But sleep usually did the trick. House would sleep through the night, save for rushed trips to the bathroom bucket to pee whenever the baby kicked, then get up in the morning and enjoy an hour or so of feeling normal before the nausea would settle in again. Then back to bed. Sleep, move around, get pukey, back to bed. A pattern he had been repeating since his second day of being "with-Jewish-baba". Wilson didn't mind the political incorrectness of his mate. As long as he was fat with baby, as far as Wilson was concerned, House couldn't do a single thing wrong that wasn't forgivable.
Wilson sighed and House must have heard something in it, because he suddenly asked "What?"
Wilson hugged him tighter. "We have to move."
House turned his head slightly. "What the hell for?"
Foreman was right. Even this, the largest of the two bedrooms, was looking small with twelve cribs pushed up against three of the four walls, one still awaiting its un-born occupant. "We're soon to have dozen kids. This house can't hold that many people, not when they start to really grow up."
House craned his neck to look around the room. He supposed Wilson was right. "How are the kids?" House had left their care largely up to Wilson and Eli while he was lying down. If he stood too long with his stomach raging the way it was, he usually ended up throwing up what-ever he had managed to keep down. This was his first pregnancy where he had lost weight instead of gained (the first pregnancy of this kind, that is, where the child was expected to survive) With his un-named miscarried son, he had lost over twenty pounds, only half of that from the miscarriage itself.
Wilson ran his fingers along House's right side. "I could play Skinna-marink-a-dink-a-dink on your rib-cage."
"Not with your toneless lack of talent."
Wilson ignored the insult, and began to rub his palm higher on House's belly, then lower, then lower still, until his little finger was just touching, teasing, the base of House's flaccid penis.
House at first ignored the seductive caresses, then turned so he was facing Wilson and let him kiss him. Wilson kept the kiss long on his breath, then let his hands find the buttons on House's shirt, unfastening and pushing it away, until he had all of his lover's clothes off. He asked "How nauseous are you? Is it really bad?"
House worked to remove Wilson's shirt as well. "Not that bad."
After only moments, Wilson was inside his mate, making long, slow, deep passages within, his cock thick and aching with the intense pleasure of it. Oscillations in between hard thrusts, savoring the unbelievable headiness of fucking his sweetly pregnant House. If there was high higher than the highest, this beat even that. The hot tightness, the feel of being swallowed by his lover, the image of his lover already pregnant - and maybe, within a momentary sexual fantasy, another planted today. Right now.
Being careful not to put any weight on House's tender under-belly, Wilson sped up and up until he was pumping madly, until House moaned his approval with each thrust. That made the room exploded around him in searing heat and flashes of brain storm - a show of fire and light.
Wilson pumped until every drop was spent from his body and they both collapsed, Wilson being careful to roll off House before flopping bonelessly on the mattress.
Once he had caught his breath "We really have to move?' House asked.
"I think so." Wilson looked over at House. His face had a sheen of sweat though his eyes no longer seemed occupied by the discomfort of his digestive track. "Feeling better?"
House nodded. "Screwing cures nausea. Who knew?"
The diesel-fired engine rumbled down the lane, carrying a three thousand pound, forty-foot orange beast on its back.
Eli watched its arrival with really were going. Chase could sense the sadness in the big guy, and patted his shoulder. "We'll be all right, you know. We're four pretty intelligent men. Thanks to your former roomie we have rifles and three boxes of ammunition, and enough gas to get us almost anywhere we want to go." Chase looked up at Eli. He had to crane his neck a little to do it, Eli's six-foot-four-inch a full six inches taller than himself. "Are you positive there's more gas buried at your old place?"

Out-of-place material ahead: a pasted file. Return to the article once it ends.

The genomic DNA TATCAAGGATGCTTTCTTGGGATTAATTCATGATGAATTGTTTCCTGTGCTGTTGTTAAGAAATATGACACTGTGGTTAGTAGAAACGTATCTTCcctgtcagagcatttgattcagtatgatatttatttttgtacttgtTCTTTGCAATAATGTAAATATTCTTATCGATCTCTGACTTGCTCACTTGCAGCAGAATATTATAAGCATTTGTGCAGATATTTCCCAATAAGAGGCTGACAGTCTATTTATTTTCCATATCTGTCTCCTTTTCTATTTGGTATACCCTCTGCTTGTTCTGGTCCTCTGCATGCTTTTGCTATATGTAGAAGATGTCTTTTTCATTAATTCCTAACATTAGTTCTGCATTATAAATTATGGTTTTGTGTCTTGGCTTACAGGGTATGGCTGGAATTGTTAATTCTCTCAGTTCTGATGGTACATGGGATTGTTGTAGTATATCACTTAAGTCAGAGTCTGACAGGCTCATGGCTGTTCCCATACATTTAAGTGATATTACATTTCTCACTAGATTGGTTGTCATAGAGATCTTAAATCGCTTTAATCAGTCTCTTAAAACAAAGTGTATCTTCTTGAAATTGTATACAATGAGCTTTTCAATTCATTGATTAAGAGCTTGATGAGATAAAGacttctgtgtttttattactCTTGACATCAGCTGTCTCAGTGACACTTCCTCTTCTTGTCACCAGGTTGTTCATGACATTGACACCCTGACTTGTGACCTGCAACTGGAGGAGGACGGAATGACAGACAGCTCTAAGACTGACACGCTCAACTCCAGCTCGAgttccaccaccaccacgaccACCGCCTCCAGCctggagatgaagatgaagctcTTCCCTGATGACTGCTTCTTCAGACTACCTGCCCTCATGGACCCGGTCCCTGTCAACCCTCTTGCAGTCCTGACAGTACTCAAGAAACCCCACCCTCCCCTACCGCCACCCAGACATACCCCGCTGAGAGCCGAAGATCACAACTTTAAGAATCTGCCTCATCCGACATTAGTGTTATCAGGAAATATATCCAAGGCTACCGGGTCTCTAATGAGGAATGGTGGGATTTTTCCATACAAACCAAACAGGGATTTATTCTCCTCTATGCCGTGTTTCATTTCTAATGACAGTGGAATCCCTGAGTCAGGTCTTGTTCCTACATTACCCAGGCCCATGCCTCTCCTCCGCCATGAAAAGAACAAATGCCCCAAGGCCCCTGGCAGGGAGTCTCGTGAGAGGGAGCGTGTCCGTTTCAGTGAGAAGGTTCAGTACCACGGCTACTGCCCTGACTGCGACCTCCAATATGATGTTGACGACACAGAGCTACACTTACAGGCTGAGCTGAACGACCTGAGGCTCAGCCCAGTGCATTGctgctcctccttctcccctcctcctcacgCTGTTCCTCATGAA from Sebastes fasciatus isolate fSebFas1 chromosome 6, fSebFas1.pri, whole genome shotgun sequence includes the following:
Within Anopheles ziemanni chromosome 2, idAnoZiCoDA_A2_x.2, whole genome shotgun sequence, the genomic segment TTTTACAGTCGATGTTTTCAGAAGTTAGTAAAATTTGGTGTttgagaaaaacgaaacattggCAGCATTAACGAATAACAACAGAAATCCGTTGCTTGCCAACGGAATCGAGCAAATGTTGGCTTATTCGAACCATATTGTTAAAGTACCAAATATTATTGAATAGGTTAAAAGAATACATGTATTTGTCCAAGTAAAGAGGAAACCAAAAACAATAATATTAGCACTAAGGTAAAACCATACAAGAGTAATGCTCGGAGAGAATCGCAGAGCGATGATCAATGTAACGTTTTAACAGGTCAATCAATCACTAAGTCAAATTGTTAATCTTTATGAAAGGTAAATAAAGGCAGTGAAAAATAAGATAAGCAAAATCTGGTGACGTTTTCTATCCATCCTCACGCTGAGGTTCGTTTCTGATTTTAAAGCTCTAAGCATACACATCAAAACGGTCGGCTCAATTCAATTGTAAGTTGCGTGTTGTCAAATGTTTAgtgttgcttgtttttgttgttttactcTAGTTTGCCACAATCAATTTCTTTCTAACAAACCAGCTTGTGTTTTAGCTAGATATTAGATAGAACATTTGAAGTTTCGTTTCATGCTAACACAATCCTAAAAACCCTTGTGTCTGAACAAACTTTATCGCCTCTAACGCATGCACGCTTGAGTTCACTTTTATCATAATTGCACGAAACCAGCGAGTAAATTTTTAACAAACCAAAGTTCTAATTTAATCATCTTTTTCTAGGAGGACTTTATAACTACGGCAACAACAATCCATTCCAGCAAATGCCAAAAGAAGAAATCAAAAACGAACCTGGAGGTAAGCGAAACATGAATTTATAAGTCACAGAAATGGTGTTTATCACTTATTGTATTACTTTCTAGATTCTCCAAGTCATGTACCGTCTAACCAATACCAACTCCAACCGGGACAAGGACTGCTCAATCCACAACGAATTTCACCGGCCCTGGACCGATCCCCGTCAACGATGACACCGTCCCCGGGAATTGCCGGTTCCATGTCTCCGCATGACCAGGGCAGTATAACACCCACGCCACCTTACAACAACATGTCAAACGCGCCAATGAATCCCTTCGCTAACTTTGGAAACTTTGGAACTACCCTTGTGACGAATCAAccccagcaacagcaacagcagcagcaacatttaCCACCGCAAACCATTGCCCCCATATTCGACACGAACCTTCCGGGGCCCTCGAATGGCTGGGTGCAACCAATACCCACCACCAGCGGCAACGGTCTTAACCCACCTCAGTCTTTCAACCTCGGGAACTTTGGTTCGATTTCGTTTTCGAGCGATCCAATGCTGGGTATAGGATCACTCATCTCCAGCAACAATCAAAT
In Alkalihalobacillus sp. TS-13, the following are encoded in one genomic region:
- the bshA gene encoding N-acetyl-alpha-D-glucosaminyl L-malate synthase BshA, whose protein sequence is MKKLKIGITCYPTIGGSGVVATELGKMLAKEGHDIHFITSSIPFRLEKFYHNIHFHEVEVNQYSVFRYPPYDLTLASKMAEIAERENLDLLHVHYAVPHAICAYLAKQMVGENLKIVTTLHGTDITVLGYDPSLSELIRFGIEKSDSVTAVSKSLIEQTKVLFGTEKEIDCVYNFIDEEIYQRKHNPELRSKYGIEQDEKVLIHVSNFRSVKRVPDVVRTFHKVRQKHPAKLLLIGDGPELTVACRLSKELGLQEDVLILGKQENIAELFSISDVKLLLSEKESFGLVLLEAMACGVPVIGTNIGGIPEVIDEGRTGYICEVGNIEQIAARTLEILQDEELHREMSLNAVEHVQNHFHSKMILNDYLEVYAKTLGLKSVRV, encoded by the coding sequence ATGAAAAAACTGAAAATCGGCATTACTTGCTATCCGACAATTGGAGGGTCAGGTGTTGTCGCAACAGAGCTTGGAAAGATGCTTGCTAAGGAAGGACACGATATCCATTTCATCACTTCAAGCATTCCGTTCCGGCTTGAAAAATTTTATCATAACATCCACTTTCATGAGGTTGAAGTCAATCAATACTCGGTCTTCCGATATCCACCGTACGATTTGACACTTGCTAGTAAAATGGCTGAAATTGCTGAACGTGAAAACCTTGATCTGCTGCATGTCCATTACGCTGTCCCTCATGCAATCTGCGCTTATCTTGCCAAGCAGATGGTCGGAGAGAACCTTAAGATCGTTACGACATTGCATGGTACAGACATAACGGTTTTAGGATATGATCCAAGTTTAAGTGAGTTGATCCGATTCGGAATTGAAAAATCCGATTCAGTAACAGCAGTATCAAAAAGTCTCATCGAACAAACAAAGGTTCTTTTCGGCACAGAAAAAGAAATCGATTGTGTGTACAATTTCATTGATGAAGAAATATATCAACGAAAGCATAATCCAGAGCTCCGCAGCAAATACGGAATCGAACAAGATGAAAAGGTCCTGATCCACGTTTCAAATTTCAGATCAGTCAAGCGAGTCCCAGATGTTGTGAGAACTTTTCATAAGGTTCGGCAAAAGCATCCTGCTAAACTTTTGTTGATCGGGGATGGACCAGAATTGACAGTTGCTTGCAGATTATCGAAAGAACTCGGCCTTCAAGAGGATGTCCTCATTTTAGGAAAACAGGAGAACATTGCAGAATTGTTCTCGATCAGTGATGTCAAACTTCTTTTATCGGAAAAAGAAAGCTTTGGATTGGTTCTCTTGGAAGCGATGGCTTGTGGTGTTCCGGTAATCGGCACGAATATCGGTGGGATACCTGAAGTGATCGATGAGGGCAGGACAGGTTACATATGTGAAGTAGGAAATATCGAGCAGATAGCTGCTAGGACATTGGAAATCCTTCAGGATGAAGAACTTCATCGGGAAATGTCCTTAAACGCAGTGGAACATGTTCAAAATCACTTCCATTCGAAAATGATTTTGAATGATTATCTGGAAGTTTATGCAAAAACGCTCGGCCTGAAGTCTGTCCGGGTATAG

Eli nodded. He wasn't exactly sure where it all was buried, but it was there. It was just a matter of figuring out where Josh would have most likely buried it, then digging it up. "Fifty gallons more of gas for the car. Another hundred of diesel." For the bus that would be their second escape vehicle. Two of them would drive the car in convoy until it ran out of gas, then they would abandon it.
Josh's place had been a proper, working ranch once. The original farmer had his own diesel tank full of the purple liquid gold to run all his farm equipment. The huge metal constructs had since rusted useless. Eli recalled the back field being littered with the red, rusting hulks of dead machines, still in the air like reconstructed dinosaur bones; extinct beasts fit only for a curious eye, should one happen to wander by.
Prior to Josh's home-steading of the place, wandering scavenger humans (who barely passed anymore as a member of the species), had ignored the diesel tank because most scavengers didn't drive diesel engine cars. And most scavengers, or for that matter - anyone, didn't have vehicles. Scavengers were practical in the way of survival. Practical, efficient and deadly. They had honed man-hunting and theft to a fine, if grotesque, art. Do accomplish their "craft", they used horses. Horses were quick, ate wild hay that grew at the side of almost every road in Montana and, in a pinch, made damn good eating. Besides, grass was free and there wasn't much chance of the world running out of that any time soon.
Eli much preferred the idea of the big, heavy bus that could bust through the legs of any scavenger's mount, and the scavengers as well, in minutes leaving them far behind on the road to suffer and die any way suited to them. The bus was a good thing, the only good thing, about this move. "I guess we're really going."
Chase walked over to the bus that Foreman had taught himself to drive on the way home, and peeked inside. It was clean and looked water-tight. The tires had good tread, too. If they encountered snow on an elevated highway, they'd be fine. Chase looked up at Foreman, who sat proudly in the driver's seat. Seems he enjoyed his little power-trip. "Hello bus driver-man." Chase greeted with a false, squeaky soprano. "When do we leave for camp?"